clock menu more-arrow no yes mobile

Filed under:

Report: Glenn Robinson III to miss two months with ankle injury

The Pacers can’t have nice things, it seems.

NBA: New Orleans Pelicans at Indiana Pacers Trevor Ruszkowski-USA TODAY Sports

Glenn Robinson III’s potential breakout campaign will be delayed by two months due to a “severely sprained” ankle, reports ESPN’s Adrian Wojnarowski. The injury was reportedly suffered when the athletic wing attacked the basket and landed awkwardly on his left leg.

Following an offseason in which he prepared for the ample opportunity before him by practicing attacking more out of ball screens, making plays off the dribble, and finishing through contact, Robinson III was widely expected to compete for minutes at small forward with newcomer Bojan Bogdanovic.

“He’s athletic, obviously,” Kevin Pritchard said at media day of the 23-year-old’s readiness to make a leap this season. “But, he’s got to use that athleticism all the time, and he’s got to be determined. Every single game Glenn gets in the game, he’s got to impose his will. Because sometimes he can be too nice of a guy. Glenn is just kind of a nice guy, but I think he’s really determined to show he can exist in this league.”

The still developing stop-release shot above 40 percent on catch and shoot threes last season, and the Pacers posted an impressive plus-7.8 net rating in the 376 minutes that he played with Jeff Teague, Paul George, Thaddeus Young, and Myles Turner, a mark that ranked fifth in the league last season among lineups that played at least 300 minutes.

Without much existing depth at swingman, the Pacers will either have to shift Lance Stephenson from reserve guard to backup wing or take a closer look at either Alex Poythress or Ben Moore.

Poythress, who the Pacers already signed to a two-way contract, played 46 games for Fort Wayne last season, earning an All-Star spot and averaging 18.5 points on 52.7 percent shooting to go along with 7.1 rebounds. Notably, the 6-foot-7 forward also knocked down slightly better than 40 percent of his shots from behind the arc, albeit on less than 100 total attempts. Still, that mark represents a considerable improvement over the 30 percent clip he registered during his final season at the University of Kentucky.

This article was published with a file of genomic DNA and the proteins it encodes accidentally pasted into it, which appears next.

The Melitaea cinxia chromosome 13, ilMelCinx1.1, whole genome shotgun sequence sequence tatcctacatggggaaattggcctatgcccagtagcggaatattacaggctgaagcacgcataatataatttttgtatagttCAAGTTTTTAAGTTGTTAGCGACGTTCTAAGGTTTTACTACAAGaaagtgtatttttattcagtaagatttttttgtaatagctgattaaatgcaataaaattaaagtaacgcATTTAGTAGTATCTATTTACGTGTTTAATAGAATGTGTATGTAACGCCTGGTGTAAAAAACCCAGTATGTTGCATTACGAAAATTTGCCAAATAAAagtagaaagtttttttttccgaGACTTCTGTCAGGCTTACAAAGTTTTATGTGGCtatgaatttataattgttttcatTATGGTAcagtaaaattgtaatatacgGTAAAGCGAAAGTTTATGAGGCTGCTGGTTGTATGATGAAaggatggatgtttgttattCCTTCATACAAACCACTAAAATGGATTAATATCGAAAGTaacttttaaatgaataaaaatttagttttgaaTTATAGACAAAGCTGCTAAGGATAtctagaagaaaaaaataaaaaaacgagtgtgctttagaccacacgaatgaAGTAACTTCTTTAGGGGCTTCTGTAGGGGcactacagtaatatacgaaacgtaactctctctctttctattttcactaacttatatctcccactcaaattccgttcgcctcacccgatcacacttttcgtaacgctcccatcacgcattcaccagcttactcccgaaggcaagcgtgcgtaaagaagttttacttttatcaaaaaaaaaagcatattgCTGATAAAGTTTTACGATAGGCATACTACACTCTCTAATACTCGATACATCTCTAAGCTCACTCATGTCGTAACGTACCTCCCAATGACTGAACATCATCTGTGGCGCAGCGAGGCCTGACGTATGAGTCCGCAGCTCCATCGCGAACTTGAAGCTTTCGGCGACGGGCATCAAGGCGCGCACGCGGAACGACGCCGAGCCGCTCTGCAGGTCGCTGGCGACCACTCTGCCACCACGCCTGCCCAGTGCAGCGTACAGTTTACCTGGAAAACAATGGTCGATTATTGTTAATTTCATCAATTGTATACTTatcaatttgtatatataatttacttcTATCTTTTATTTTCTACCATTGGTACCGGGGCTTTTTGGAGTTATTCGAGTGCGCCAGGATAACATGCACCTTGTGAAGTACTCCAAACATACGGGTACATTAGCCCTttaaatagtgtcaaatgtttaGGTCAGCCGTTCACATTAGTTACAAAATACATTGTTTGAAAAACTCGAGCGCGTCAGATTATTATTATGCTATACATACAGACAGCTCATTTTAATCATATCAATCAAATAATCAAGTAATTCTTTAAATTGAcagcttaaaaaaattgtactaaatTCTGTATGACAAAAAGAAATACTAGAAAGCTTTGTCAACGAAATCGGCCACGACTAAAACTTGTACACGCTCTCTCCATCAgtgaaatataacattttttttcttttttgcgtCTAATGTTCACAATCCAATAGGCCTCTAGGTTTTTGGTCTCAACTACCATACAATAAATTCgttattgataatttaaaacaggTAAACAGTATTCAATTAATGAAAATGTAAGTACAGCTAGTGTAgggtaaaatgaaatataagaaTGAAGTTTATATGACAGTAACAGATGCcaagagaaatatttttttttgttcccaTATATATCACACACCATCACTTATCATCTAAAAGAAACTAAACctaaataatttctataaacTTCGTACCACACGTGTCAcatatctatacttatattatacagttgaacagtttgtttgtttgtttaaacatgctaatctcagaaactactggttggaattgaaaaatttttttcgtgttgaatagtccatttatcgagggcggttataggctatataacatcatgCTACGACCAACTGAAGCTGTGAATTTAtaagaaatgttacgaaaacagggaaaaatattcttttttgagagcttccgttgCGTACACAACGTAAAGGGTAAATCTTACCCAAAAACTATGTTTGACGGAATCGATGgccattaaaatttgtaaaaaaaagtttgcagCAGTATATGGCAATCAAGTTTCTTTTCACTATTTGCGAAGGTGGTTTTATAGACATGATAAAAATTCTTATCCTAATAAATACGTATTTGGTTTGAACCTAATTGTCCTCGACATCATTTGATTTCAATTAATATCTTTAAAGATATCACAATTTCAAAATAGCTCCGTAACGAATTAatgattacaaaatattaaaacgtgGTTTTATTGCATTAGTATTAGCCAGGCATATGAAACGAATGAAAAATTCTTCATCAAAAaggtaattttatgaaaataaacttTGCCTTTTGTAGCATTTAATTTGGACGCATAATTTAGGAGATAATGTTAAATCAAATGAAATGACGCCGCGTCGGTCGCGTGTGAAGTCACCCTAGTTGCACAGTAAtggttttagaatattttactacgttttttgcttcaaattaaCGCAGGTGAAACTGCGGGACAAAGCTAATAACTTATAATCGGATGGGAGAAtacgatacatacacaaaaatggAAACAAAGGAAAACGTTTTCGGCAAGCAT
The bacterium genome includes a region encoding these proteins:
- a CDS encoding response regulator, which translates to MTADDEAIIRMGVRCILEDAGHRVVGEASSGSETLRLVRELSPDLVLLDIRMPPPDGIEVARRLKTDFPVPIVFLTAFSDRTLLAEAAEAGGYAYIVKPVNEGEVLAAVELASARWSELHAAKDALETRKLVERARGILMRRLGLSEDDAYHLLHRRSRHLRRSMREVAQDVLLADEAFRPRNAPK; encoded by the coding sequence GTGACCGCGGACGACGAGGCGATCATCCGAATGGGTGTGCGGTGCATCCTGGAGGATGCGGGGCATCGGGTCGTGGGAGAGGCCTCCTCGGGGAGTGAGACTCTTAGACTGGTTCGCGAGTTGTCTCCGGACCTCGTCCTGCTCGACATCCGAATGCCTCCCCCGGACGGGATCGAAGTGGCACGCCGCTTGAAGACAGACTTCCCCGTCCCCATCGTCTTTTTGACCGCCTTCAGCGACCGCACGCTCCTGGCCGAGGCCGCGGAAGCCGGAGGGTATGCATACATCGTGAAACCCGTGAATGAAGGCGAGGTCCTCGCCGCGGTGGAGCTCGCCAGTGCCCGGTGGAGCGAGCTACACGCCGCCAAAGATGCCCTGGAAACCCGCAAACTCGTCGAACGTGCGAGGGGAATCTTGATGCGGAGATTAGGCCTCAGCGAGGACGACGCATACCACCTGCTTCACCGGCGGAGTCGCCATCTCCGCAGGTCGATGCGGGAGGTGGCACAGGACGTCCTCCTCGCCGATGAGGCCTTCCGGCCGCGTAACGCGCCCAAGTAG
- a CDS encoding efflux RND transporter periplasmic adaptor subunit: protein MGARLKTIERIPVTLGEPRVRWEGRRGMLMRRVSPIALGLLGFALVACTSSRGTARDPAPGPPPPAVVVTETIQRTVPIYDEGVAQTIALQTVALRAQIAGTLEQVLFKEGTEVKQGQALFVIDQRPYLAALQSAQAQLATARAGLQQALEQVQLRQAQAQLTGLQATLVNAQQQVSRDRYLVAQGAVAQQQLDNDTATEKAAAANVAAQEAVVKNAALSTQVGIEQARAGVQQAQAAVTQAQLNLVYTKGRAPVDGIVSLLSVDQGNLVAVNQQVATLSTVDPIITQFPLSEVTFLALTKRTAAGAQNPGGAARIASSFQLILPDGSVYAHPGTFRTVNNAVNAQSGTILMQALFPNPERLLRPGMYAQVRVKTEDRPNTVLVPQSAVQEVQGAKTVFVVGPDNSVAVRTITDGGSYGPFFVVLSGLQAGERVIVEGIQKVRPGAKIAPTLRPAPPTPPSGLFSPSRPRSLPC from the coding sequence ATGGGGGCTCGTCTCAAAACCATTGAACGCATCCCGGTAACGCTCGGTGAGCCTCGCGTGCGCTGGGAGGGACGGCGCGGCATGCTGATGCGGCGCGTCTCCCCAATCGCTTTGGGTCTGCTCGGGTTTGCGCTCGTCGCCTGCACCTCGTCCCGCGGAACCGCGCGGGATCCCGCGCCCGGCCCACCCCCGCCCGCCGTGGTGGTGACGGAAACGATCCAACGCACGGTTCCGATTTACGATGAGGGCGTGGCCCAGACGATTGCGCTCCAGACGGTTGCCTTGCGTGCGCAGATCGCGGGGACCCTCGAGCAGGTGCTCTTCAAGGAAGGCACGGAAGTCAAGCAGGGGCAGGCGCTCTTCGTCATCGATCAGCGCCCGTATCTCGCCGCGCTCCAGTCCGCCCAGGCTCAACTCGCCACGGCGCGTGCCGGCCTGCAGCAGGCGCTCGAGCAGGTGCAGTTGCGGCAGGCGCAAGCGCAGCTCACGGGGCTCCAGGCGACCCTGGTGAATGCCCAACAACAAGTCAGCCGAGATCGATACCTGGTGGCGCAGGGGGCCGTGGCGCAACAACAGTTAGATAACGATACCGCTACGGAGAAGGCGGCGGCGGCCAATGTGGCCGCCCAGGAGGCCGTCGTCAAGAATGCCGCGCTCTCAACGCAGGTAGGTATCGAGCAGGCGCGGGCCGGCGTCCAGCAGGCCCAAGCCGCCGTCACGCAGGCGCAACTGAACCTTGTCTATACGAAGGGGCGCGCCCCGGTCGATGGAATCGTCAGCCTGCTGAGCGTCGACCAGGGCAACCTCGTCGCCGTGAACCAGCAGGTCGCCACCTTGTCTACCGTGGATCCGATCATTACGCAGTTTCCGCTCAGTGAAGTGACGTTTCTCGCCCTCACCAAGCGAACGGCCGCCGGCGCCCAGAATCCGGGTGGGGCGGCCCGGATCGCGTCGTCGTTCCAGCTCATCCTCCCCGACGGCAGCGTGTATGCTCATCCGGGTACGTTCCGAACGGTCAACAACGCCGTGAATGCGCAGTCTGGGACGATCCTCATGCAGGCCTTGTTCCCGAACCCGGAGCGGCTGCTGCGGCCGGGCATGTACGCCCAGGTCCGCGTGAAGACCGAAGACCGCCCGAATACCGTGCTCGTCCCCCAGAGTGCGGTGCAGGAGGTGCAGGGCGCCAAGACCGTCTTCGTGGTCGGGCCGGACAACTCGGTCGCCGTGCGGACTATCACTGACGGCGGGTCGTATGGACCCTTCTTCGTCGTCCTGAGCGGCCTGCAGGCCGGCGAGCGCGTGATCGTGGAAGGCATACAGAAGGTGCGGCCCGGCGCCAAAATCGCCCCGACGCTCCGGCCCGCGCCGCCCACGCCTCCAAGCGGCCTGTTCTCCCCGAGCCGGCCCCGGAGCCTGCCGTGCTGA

Moore, on the other hand, only attempted five total threes over the entirety of his four-year collegiate career, but his passing ability and stout defense could perhaps facilitate switch-everything lineups and thereby generate pace in small bursts.

“He's really impressed everybody in this gym,” Pritchard recently told reporters of Moore. “We think he can be an NBA player, NBA defender first and then if he can improve his shooting he can be a Bruce Bowen-type.”

Opting, instead, for an in-house replacement would most likely temporarily halt the Point Lance experiment, thus necessitating that Joe Young be ready to share reserve guard duties with Cory Joseph.

Young’s 6-foot-2 frame and loose handle sometimes makes it a challenge for him to get where he wants to go when his speed fails him. Granted, moving him off-ball would move him off making decisions, but he only shot 21.7 percent from three last season (0.7 attempts per game).

There’s an argument to be made that the distance doesn’t bother him as much as his lack of regular touches, since he shot 63.6 percent (3.7 attempts) during his three-game stint with the Mad Ants as a rookie. Nevertheless, it’s debatable whether the Pacers will find enough shots for him, as a presumably fifth-option, to find his in-game rhythm on a consistent basis.

His smaller stature would theoretically also probably put a hold on the bench’s ability to switch on the perimeter.

All of which is to say that the absence of the player Glenn Robinson III already was last season will be felt, sidelining the player he may have started to become —- on a roster already short on exciting picks and prospects — really smarts.